A+ Parenting! Call In - Transcript

Introduction and Reflection on the Year of Doom

[0:00] Good morning, everybody. Stefan Molyneux. Hope you're doing well.
11 o'clock in the morning, at least where I am, on the 18th of October 2020.
Yes, the year of doom for many people, the year of doom for free speech, the year of doom for a lot of independence, the year of doom for a lot of peace around the world, and particularly in leftist controlled cities.
So it is a desperate shame what is happening out there.
But the consequence, of course, of failing to adhere to first principles, of failing to respect and elevate philosophy and philosophers is something that, as the old objectivist saying says, you can ignore reality, but you can't ignore the consequences of ignoring reality.
It's a sad time. It's a sad time.
But nonetheless, we individuals can still do great things with our lives. So let us turn to that.
And talk to the fine listenership of Freedom Aid.
All right, so first up, we have a caller who, a listener rather, who is calling in.
We were talking a bit about early childhood, you know, babies and stuff, and he has a comment.

[1:13] He asks, how do you handle the transition between giving an infant everything it wants and needs and setting boundaries with a one to two year old?
Oh, that's it? I thought that'd be a little bit more to the question.
Oh, sorry, it was very short.
Right, right. That's a great question. It's a great question.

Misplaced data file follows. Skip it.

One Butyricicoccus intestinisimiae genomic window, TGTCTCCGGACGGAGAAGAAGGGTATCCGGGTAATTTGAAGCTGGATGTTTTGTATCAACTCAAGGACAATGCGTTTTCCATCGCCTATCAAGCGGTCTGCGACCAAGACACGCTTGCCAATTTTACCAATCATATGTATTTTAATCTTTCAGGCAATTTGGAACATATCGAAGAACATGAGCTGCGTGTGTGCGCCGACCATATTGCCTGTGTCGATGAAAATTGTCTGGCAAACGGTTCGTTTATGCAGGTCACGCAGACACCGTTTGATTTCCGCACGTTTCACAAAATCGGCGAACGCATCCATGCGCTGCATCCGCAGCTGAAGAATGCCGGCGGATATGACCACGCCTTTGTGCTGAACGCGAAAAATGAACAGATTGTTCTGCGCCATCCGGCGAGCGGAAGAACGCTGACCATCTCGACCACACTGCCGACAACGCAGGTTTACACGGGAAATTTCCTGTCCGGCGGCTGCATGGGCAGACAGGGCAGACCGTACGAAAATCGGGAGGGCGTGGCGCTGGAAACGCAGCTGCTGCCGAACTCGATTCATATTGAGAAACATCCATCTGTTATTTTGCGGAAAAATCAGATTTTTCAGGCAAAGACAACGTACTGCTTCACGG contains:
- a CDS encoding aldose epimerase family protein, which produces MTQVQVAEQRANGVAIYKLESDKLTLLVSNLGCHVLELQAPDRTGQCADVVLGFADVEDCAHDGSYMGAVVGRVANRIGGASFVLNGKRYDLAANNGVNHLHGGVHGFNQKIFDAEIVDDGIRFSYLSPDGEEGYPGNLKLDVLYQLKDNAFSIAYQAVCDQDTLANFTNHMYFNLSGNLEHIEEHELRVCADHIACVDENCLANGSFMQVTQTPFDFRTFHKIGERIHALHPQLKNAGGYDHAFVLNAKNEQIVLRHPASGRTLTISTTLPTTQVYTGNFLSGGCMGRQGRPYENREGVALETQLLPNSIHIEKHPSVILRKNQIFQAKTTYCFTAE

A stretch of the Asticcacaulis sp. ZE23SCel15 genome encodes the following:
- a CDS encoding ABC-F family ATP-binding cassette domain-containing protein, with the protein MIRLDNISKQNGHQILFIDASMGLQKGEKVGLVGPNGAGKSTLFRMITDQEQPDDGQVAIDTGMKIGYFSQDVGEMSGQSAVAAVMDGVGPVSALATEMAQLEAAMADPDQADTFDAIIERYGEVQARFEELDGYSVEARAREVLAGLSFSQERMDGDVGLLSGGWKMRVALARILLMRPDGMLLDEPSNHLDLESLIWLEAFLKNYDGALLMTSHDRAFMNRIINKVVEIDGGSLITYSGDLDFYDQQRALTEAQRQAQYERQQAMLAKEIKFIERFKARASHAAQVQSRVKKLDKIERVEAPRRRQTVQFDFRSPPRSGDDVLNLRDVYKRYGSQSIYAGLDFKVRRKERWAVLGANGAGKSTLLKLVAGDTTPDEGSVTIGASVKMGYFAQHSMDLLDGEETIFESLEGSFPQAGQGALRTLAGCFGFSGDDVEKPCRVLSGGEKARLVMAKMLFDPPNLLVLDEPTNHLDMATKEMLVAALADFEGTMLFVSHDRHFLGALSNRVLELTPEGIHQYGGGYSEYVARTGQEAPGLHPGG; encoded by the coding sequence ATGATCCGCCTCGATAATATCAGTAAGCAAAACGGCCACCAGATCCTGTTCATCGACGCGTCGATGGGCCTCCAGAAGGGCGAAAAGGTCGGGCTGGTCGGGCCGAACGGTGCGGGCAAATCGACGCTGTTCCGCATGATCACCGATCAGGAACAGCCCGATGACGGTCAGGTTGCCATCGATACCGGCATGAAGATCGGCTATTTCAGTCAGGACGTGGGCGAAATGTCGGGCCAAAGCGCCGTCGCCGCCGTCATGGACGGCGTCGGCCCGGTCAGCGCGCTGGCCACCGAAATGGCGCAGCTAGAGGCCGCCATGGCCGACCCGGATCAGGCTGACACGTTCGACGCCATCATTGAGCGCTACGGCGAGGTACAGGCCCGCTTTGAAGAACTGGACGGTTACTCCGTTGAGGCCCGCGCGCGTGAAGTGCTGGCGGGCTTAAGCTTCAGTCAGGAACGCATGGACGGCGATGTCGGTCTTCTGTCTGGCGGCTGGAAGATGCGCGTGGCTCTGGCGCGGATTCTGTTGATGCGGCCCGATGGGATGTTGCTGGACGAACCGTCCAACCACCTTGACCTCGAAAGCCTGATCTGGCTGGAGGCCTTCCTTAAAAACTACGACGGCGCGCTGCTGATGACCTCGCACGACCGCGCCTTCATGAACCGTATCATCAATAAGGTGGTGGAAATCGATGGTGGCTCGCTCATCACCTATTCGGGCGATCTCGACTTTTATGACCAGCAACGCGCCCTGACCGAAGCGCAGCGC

It's often struck me that, I mean, those of you who've been around parents or who are parents, I guess we've all been around parents because we're children.
But there's this phase. And now whenever I hear phase, you know, there's two huge ones, right?
So there's the terrible twos and puberty, the teenage years, the tweens and the teenage years. Those are the two sort of big phases.

[1:59] And whenever I hear phase, oh, he's going through a phase, or she's in this phase, or she's in this eye-rolling phase, or he's in the fist-stomping, no phase, or whatever, then my sort of spider sense goes up.
I get all kinds of alarms deep in my soul because to put something in the realm of phase is to put it outside of your, the parents' actions, outside of your behavior.
Now, of course, there are some phases. I mean, puberty as a phase of hormonal transition from child to, I guess, budding adult.
Well, that is a very real phase. and assuming that you give your child adequate nutrition and so on it's something that occurs beyond your willpower beyond the willpower of the child and so on all of that yeah i'm down with that that makes perfect sense to me and yet those usually aren't the phases that are talked about the phases that are talked about from infancy to toddlerhood so what happens in the mind of the parent which is really important to understand because if you understand that then you'll you'll know what to do, right?

Understanding the Mind of the Parent and Assigning Responsibility

[3:07] So, what happens in the mind of the parent is both individual and social.